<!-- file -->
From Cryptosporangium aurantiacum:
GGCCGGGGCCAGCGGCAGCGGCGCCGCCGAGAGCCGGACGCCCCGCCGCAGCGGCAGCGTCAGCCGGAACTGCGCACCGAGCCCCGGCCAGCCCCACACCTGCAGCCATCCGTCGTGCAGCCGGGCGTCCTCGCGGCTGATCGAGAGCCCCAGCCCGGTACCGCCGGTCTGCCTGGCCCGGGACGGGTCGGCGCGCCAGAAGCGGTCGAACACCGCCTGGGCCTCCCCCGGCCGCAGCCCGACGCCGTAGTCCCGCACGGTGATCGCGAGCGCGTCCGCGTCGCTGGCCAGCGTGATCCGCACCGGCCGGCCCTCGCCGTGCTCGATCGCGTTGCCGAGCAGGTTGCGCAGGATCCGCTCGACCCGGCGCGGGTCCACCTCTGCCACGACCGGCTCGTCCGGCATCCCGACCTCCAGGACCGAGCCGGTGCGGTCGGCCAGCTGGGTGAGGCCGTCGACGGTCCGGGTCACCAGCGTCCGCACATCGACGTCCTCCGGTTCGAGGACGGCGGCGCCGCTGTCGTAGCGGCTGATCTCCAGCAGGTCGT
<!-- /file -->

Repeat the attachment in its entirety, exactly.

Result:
From Cryptosporangium aurantiacum:
GGCCGGGGCCAGCGGCAGCGGCGCCGCCGAGAGCCGGACGCCCCGCCGCAGCGGCAGCGTCAGCCGGAACTGCGCACCGAGCCCCGGCCAGCCCCACACCTGCAGCCATCCGTCGTGCAGCCGGGCGTCCTCGCGGCTGATCGAGAGCCCCAGCCCGGTACCGCCGGTCTGCCTGGCCCGGGACGGGTCGGCGCGCCAGAAGCGGTCGAACACCGCCTGGGCCTCCCCCGGCCGCAGCCCGACGCCGTAGTCCCGCACGGTGATCGCGAGCGCGTCCGCGTCGCTGGCCAGCGTGATCCGCACCGGCCGGCCCTCGCCGTGCTCGATCGCGTTGCCGAGCAGGTTGCGCAGGATCCGCTCGACCCGGCGCGGGTCCACCTCTGCCACGACCGGCTCGTCCGGCATCCCGACCTCCAGGACCGAGCCGGTGCGGTCGGCCAGCTGGGTGAGGCCGTCGACGGTCCGGGTCACCAGCGTCCGCACATCGACGTCCTCCGGTTCGAGGACGGCGGCGCCGCTGTCGTAGCGGCTGATCTCCAGCAGGTCGT